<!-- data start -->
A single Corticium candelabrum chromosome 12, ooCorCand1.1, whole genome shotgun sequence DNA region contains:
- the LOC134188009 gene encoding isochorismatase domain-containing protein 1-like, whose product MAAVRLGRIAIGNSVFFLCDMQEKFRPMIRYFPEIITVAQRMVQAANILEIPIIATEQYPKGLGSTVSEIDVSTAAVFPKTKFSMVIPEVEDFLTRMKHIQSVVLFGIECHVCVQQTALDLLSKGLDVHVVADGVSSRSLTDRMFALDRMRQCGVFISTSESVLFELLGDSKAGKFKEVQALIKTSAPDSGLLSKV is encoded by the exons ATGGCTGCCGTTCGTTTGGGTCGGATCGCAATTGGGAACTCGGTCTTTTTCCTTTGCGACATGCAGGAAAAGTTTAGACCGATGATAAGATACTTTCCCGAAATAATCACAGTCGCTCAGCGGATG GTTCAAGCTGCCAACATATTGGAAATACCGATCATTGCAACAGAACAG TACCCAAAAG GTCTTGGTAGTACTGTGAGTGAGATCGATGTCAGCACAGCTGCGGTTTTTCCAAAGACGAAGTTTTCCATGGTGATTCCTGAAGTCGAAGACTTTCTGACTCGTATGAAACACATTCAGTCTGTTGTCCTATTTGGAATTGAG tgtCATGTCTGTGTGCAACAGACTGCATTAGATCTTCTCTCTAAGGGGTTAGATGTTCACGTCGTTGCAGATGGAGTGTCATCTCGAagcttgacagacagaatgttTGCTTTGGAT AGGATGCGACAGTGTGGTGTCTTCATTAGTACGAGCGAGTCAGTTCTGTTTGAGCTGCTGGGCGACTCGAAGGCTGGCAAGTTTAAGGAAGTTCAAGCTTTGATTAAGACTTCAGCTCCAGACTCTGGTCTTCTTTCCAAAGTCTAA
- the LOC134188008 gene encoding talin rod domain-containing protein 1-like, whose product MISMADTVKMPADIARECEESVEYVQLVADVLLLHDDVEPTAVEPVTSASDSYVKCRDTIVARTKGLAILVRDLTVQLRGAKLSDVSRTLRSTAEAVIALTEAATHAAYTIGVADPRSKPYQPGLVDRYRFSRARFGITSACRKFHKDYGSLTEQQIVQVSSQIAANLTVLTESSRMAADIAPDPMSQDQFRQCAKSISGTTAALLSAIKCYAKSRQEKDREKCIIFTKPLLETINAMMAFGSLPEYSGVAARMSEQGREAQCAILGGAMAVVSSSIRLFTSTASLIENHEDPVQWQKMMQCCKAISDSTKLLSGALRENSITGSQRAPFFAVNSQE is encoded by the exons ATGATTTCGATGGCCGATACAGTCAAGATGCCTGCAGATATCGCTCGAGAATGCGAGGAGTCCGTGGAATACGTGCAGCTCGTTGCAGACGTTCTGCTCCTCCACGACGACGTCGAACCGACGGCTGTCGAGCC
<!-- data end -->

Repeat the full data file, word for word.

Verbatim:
A single Corticium candelabrum chromosome 12, ooCorCand1.1, whole genome shotgun sequence DNA region contains:
- the LOC134188009 gene encoding isochorismatase domain-containing protein 1-like, whose product MAAVRLGRIAIGNSVFFLCDMQEKFRPMIRYFPEIITVAQRMVQAANILEIPIIATEQYPKGLGSTVSEIDVSTAAVFPKTKFSMVIPEVEDFLTRMKHIQSVVLFGIECHVCVQQTALDLLSKGLDVHVVADGVSSRSLTDRMFALDRMRQCGVFISTSESVLFELLGDSKAGKFKEVQALIKTSAPDSGLLSKV is encoded by the exons ATGGCTGCCGTTCGTTTGGGTCGGATCGCAATTGGGAACTCGGTCTTTTTCCTTTGCGACATGCAGGAAAAGTTTAGACCGATGATAAGATACTTTCCCGAAATAATCACAGTCGCTCAGCGGATG GTTCAAGCTGCCAACATATTGGAAATACCGATCATTGCAACAGAACAG TACCCAAAAG GTCTTGGTAGTACTGTGAGTGAGATCGATGTCAGCACAGCTGCGGTTTTTCCAAAGACGAAGTTTTCCATGGTGATTCCTGAAGTCGAAGACTTTCTGACTCGTATGAAACACATTCAGTCTGTTGTCCTATTTGGAATTGAG tgtCATGTCTGTGTGCAACAGACTGCATTAGATCTTCTCTCTAAGGGGTTAGATGTTCACGTCGTTGCAGATGGAGTGTCATCTCGAagcttgacagacagaatgttTGCTTTGGAT AGGATGCGACAGTGTGGTGTCTTCATTAGTACGAGCGAGTCAGTTCTGTTTGAGCTGCTGGGCGACTCGAAGGCTGGCAAGTTTAAGGAAGTTCAAGCTTTGATTAAGACTTCAGCTCCAGACTCTGGTCTTCTTTCCAAAGTCTAA
- the LOC134188008 gene encoding talin rod domain-containing protein 1-like, whose product MISMADTVKMPADIARECEESVEYVQLVADVLLLHDDVEPTAVEPVTSASDSYVKCRDTIVARTKGLAILVRDLTVQLRGAKLSDVSRTLRSTAEAVIALTEAATHAAYTIGVADPRSKPYQPGLVDRYRFSRARFGITSACRKFHKDYGSLTEQQIVQVSSQIAANLTVLTESSRMAADIAPDPMSQDQFRQCAKSISGTTAALLSAIKCYAKSRQEKDREKCIIFTKPLLETINAMMAFGSLPEYSGVAARMSEQGREAQCAILGGAMAVVSSSIRLFTSTASLIENHEDPVQWQKMMQCCKAISDSTKLLSGALRENSITGSQRAPFFAVNSQE is encoded by the exons ATGATTTCGATGGCCGATACAGTCAAGATGCCTGCAGATATCGCTCGAGAATGCGAGGAGTCCGTGGAATACGTGCAGCTCGTTGCAGACGTTCTGCTCCTCCACGACGACGTCGAACCGACGGCTGTCGAGCC